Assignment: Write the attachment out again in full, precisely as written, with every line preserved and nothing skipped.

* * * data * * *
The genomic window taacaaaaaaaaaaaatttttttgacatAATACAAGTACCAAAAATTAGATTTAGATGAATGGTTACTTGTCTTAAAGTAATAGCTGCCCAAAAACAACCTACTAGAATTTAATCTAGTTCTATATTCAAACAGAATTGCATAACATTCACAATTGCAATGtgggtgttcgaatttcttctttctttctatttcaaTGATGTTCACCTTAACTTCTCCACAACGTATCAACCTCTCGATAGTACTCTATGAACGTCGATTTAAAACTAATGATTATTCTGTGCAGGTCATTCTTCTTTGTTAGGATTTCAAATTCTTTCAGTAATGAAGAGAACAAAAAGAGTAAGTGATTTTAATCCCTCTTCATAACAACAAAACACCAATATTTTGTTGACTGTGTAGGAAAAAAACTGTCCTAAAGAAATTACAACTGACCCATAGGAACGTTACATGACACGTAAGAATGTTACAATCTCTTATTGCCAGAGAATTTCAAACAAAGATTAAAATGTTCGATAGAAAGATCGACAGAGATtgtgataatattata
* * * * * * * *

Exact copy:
The genomic window taacaaaaaaaaaaaatttttttgacatAATACAAGTACCAAAAATTAGATTTAGATGAATGGTTACTTGTCTTAAAGTAATAGCTGCCCAAAAACAACCTACTAGAATTTAATCTAGTTCTATATTCAAACAGAATTGCATAACATTCACAATTGCAATGtgggtgttcgaatttcttctttctttctatttcaaTGATGTTCACCTTAACTTCTCCACAACGTATCAACCTCTCGATAGTACTCTATGAACGTCGATTTAAAACTAATGATTATTCTGTGCAGGTCATTCTTCTTTGTTAGGATTTCAAATTCTTTCAGTAATGAAGAGAACAAAAAGAGTAAGTGATTTTAATCCCTCTTCATAACAACAAAACACCAATATTTTGTTGACTGTGTAGGAAAAAAACTGTCCTAAAGAAATTACAACTGACCCATAGGAACGTTACATGACACGTAAGAATGTTACAATCTCTTATTGCCAGAGAATTTCAAACAAAGATTAAAATGTTCGATAGAAAGATCGACAGAGATtgtgataatattata